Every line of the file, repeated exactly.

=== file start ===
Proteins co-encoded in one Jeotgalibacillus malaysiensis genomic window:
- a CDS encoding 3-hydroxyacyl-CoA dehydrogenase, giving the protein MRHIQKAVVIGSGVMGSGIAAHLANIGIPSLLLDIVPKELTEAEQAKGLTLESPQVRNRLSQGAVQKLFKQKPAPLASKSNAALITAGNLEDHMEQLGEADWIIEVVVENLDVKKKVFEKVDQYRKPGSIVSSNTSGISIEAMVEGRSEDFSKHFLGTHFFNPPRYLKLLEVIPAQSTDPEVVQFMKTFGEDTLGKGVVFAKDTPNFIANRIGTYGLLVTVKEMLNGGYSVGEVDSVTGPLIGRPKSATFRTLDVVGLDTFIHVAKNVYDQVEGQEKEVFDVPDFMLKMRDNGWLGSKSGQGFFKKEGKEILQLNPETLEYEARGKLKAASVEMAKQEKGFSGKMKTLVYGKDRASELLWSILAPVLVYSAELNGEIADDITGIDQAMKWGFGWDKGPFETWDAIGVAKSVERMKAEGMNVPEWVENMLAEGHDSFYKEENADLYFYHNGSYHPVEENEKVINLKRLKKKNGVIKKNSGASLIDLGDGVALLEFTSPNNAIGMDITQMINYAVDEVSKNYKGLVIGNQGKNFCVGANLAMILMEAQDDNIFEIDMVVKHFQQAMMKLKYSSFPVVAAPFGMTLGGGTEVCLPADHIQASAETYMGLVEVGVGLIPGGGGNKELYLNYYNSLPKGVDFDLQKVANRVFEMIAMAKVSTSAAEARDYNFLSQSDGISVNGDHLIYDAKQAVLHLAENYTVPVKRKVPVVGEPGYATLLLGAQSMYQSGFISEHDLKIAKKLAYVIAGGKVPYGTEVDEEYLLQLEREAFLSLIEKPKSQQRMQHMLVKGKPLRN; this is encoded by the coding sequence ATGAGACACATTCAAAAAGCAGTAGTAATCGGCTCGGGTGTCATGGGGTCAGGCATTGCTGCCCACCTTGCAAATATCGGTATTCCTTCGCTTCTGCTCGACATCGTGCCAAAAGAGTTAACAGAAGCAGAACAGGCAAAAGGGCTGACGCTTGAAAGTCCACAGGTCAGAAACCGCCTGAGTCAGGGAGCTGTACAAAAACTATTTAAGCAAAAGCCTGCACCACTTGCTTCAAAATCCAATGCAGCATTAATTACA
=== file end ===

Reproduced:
Proteins co-encoded in one Jeotgalibacillus malaysiensis genomic window:
- a CDS encoding 3-hydroxyacyl-CoA dehydrogenase, giving the protein MRHIQKAVVIGSGVMGSGIAAHLANIGIPSLLLDIVPKELTEAEQAKGLTLESPQVRNRLSQGAVQKLFKQKPAPLASKSNAALITAGNLEDHMEQLGEADWIIEVVVENLDVKKKVFEKVDQYRKPGSIVSSNTSGISIEAMVEGRSEDFSKHFLGTHFFNPPRYLKLLEVIPAQSTDPEVVQFMKTFGEDTLGKGVVFAKDTPNFIANRIGTYGLLVTVKEMLNGGYSVGEVDSVTGPLIGRPKSATFRTLDVVGLDTFIHVAKNVYDQVEGQEKEVFDVPDFMLKMRDNGWLGSKSGQGFFKKEGKEILQLNPETLEYEARGKLKAASVEMAKQEKGFSGKMKTLVYGKDRASELLWSILAPVLVYSAELNGEIADDITGIDQAMKWGFGWDKGPFETWDAIGVAKSVERMKAEGMNVPEWVENMLAEGHDSFYKEENADLYFYHNGSYHPVEENEKVINLKRLKKKNGVIKKNSGASLIDLGDGVALLEFTSPNNAIGMDITQMINYAVDEVSKNYKGLVIGNQGKNFCVGANLAMILMEAQDDNIFEIDMVVKHFQQAMMKLKYSSFPVVAAPFGMTLGGGTEVCLPADHIQASAETYMGLVEVGVGLIPGGGGNKELYLNYYNSLPKGVDFDLQKVANRVFEMIAMAKVSTSAAEARDYNFLSQSDGISVNGDHLIYDAKQAVLHLAENYTVPVKRKVPVVGEPGYATLLLGAQSMYQSGFISEHDLKIAKKLAYVIAGGKVPYGTEVDEEYLLQLEREAFLSLIEKPKSQQRMQHMLVKGKPLRN; this is encoded by the coding sequence ATGAGACACATTCAAAAAGCAGTAGTAATCGGCTCGGGTGTCATGGGGTCAGGCATTGCTGCCCACCTTGCAAATATCGGTATTCCTTCGCTTCTGCTCGACATCGTGCCAAAAGAGTTAACAGAAGCAGAACAGGCAAAAGGGCTGACGCTTGAAAGTCCACAGGTCAGAAACCGCCTGAGTCAGGGAGCTGTACAAAAACTATTTAAGCAAAAGCCTGCACCACTTGCTTCAAAATCCAATGCAGCATTAATTACA